Letters: Accies plan may bring Stockbridge chaos

4
Have your say

The Academicals Club appears now to have received final planning consent for its unpopular development in Raeburn Place.

The prospect that Stockbridge and Comely Bank residents and the owners and patrons of the Raeburn Hotel could shortly have to face this massive structure and the disruption that it will entail, both in construction and in use, is truly horrific.

A large majority of local people are strongly opposed to this scheme; they are concerned for their local shops, for the environment, for the loss of views, for the impact on the listed Raeburn Hotel and for the violation of the conservation area.

In 2007 the Accies watched their clubhouse being ‘accidentally’ demolished and for the last seven years they have occupied a hutted encampment on the corner of North Park Terace, which has itself been both an eyesore and a nuisance.

They have arrogantly ignored the views of local people and have refused to discus alternatives to their current preposterous scheme.

Their involvement with ‘Serve & Volley’, the promoters of ‘Champions of Tennis’, now in liquidation, leaving their steel structure still in place on the playing field, is simply the most recent of a sequence of hopelessly mismanaged projects.

Can the Accies be trusted to deliver this scheme? For how much longer will the local residents and traders have to put up with the Accies’ follies and might they be left with something half-finished?

Stockbridge is now flourishing as a community; it has two fine new restaurants as well as several established ones, and the excellent Raeburn Hotel, resurrected after an earlier Accies disaster. The shops are good, many family-run with excellent reputations.

The Accies are a long-established part of our community, but their incompetence combined with their grandiose over-ambition, particularly when compared with their neighbours at The Grange Club, has made them extremely unpopular. This is a great sadness.

It is not too late for constructive engagement to find a better and more consensual way forward.

Bruce Thompson, Chair (Save Stockbridge), Comely Bank Place, Edinburgh

Scotland’s Games uniform is tartan tat

If the cringeworthy uniform to be worn by Scots competitors at the Commonwealth Games is an example of Scottish decision making, it will do much to swell the ‘No’ vote in the independence referendum. Frankly, one would not do this to a sofa!

John Eoin Douglas, Spey Terrace, Edinburgh

Devolved power the best way for Scotland

We are being asked by the ‘Yes’ camp to support taking Scotland out of the UK, but what independence will actually mean in practice if there is a ‘Yes’ vote will not be clear until long and complex negotiations have been completed.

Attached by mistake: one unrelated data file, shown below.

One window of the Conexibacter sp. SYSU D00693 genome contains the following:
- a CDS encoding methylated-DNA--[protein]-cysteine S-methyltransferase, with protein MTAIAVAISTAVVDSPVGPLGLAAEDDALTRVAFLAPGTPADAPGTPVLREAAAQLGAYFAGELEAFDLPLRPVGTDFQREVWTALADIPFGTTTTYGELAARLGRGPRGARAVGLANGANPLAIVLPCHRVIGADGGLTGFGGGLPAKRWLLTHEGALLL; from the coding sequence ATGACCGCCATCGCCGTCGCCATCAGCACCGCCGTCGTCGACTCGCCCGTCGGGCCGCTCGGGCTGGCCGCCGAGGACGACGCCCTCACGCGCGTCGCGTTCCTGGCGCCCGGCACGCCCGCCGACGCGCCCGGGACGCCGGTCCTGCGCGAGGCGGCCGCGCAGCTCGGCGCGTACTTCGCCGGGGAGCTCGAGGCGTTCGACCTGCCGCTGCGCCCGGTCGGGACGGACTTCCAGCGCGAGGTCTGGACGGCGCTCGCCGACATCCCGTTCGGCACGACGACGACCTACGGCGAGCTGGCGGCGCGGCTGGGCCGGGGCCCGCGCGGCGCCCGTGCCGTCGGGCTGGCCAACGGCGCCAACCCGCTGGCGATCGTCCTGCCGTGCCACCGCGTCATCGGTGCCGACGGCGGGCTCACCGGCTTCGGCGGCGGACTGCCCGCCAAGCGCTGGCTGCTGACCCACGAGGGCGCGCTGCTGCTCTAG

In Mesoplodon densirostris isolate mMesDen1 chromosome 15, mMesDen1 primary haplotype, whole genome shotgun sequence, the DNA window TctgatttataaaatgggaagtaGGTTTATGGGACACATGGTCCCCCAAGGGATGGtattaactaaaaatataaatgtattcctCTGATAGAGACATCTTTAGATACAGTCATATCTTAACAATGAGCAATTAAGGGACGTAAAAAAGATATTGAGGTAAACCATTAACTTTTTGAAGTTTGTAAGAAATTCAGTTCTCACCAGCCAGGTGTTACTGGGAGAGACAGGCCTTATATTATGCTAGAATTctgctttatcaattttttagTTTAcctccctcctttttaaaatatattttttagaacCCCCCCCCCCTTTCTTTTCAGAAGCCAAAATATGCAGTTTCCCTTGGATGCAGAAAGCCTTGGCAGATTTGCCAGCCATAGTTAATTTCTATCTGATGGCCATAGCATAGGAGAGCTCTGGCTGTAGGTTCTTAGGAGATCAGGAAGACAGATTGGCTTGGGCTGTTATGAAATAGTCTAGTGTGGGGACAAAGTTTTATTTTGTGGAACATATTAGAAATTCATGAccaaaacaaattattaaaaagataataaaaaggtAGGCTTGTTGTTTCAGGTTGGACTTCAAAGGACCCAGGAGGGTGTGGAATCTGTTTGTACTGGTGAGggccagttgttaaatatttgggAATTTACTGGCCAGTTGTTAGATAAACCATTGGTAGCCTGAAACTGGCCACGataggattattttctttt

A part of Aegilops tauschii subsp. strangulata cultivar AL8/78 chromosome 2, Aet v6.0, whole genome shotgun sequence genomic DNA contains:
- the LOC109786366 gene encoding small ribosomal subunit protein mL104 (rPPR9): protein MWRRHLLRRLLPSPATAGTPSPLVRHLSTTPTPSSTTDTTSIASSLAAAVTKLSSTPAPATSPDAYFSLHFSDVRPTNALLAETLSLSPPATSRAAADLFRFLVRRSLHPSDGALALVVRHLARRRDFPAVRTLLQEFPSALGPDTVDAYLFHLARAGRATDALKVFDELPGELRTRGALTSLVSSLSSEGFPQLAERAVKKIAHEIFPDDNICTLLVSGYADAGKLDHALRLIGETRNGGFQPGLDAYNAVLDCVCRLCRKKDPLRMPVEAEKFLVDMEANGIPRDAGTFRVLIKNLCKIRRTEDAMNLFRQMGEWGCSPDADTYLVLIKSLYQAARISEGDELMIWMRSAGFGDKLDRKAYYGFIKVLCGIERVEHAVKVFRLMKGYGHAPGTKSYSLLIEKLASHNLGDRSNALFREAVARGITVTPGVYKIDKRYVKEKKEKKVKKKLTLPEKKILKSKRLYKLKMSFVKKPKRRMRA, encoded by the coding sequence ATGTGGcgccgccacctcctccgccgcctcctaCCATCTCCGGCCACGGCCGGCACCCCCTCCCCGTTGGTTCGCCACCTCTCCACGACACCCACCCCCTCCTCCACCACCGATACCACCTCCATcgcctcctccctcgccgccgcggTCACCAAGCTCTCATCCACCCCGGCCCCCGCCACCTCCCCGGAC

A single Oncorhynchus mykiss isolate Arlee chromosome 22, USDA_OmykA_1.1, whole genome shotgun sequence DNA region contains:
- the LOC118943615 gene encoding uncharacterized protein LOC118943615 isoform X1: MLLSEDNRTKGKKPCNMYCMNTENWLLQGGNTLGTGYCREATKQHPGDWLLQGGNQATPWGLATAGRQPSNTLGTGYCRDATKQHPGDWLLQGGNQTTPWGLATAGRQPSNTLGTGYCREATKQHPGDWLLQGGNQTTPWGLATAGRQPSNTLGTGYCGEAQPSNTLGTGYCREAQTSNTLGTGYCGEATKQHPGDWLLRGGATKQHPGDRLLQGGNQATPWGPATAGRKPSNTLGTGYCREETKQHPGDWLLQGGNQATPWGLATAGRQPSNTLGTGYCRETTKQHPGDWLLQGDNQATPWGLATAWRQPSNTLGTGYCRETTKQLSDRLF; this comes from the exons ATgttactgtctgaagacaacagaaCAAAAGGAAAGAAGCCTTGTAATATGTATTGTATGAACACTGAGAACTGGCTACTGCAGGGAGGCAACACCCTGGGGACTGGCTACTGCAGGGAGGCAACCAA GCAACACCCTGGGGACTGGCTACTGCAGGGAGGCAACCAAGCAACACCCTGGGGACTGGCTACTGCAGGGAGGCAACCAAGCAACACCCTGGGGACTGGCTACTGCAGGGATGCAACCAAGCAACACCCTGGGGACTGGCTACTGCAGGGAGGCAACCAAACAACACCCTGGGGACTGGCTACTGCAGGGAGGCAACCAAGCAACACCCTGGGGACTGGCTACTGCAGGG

We can be certain that those representing the rest of the UK will be negotiating hard to get the best deal for the 50+ million living there.

Those proposing to vote ‘Yes’ should be worried about all this because what is finally agreed may differ significantly from what is in the wish list that is the SNP’s White Paper or indeed from their own aspirations.

On top of that we have no idea what it’s going to cost, and who knows what the conditions for EU membership will be?

Much better to get extra powers for Holyrood now being guaranteed and stick with a hugely successful union which gives strength through unity.

David Breckon, Denholm Avenue, Musselburgh

More transparency on Morton ashes scandal

Mark Turley, director of Edinburgh council’s community services department, has suddenly resigned following the publication of a damning report into systematic failures which led to the Mortonhall baby ashes scandal. The city council confirmed an investigation into his part in the scandal would no longer take place. How convenient.

To many of the bereaved parents it must feel like a very unsatisfactory ending and that the man in charge and earning £123,000 can simply walk away. No wonder they are demanding a public enquiry.

Edinburgh council have refused to confirm whether Mr Turley had received a generous pay-off. If he resigned, then no pay-off is applicable so what has the council got to hide?

Other questions must be asked. Have the council agreed to any enhancement on his pension package? Will this pension be paid early? Edinburgh taxpayers are entitled to know.

Audit Scotland must immediately investigate and disclose any financial arrangements for Mr Turley in the interests of transparency.

Clark Cross, Springfield Road, Linlithgow

Danger of pavement cycling needs tackled

On Saturday, I was on a bus when an old serviceman, with a white stick and wearing dark glasses, boarded the vehicle in Wilkieston at the Linburn Centre for the Scottish War Blinded.

As he got off the the bus in East Calder he was struck by a cyclist on the pavement. The cyclist who was in his forties, was laughing whilst he continued, without stopping, to cycle on the pavement.

Luckily the old gent was uninjured, but must we wait until a toddler is killed on the pavement by a laughing cyclist before the police do anything about cycling on pavements?

Jim Stewart, Oxgangs Avenue, Edinburgh